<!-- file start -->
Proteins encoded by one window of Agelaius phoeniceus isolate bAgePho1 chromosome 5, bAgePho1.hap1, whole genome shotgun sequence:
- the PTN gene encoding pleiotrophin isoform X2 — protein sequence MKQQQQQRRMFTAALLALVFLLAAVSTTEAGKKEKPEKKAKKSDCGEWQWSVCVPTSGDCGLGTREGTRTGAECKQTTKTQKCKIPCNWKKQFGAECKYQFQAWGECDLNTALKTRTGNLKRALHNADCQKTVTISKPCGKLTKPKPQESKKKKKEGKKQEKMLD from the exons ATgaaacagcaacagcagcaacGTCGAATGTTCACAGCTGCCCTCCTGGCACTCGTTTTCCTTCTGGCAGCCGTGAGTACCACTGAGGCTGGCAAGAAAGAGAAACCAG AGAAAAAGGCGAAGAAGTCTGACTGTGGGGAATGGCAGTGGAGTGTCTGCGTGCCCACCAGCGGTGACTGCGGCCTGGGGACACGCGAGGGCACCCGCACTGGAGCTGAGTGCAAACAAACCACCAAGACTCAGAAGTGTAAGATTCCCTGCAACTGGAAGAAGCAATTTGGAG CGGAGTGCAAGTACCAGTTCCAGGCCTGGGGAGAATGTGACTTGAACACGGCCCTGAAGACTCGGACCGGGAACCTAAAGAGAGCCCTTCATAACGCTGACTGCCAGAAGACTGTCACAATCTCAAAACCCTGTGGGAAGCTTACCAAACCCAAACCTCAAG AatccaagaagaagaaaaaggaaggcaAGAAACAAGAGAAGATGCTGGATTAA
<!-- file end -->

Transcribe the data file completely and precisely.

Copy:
Proteins encoded by one window of Agelaius phoeniceus isolate bAgePho1 chromosome 5, bAgePho1.hap1, whole genome shotgun sequence:
- the PTN gene encoding pleiotrophin isoform X2 — protein sequence MKQQQQQRRMFTAALLALVFLLAAVSTTEAGKKEKPEKKAKKSDCGEWQWSVCVPTSGDCGLGTREGTRTGAECKQTTKTQKCKIPCNWKKQFGAECKYQFQAWGECDLNTALKTRTGNLKRALHNADCQKTVTISKPCGKLTKPKPQESKKKKKEGKKQEKMLD from the exons ATgaaacagcaacagcagcaacGTCGAATGTTCACAGCTGCCCTCCTGGCACTCGTTTTCCTTCTGGCAGCCGTGAGTACCACTGAGGCTGGCAAGAAAGAGAAACCAG AGAAAAAGGCGAAGAAGTCTGACTGTGGGGAATGGCAGTGGAGTGTCTGCGTGCCCACCAGCGGTGACTGCGGCCTGGGGACACGCGAGGGCACCCGCACTGGAGCTGAGTGCAAACAAACCACCAAGACTCAGAAGTGTAAGATTCCCTGCAACTGGAAGAAGCAATTTGGAG CGGAGTGCAAGTACCAGTTCCAGGCCTGGGGAGAATGTGACTTGAACACGGCCCTGAAGACTCGGACCGGGAACCTAAAGAGAGCCCTTCATAACGCTGACTGCCAGAAGACTGTCACAATCTCAAAACCCTGTGGGAAGCTTACCAAACCCAAACCTCAAG AatccaagaagaagaaaaaggaaggcaAGAAACAAGAGAAGATGCTGGATTAA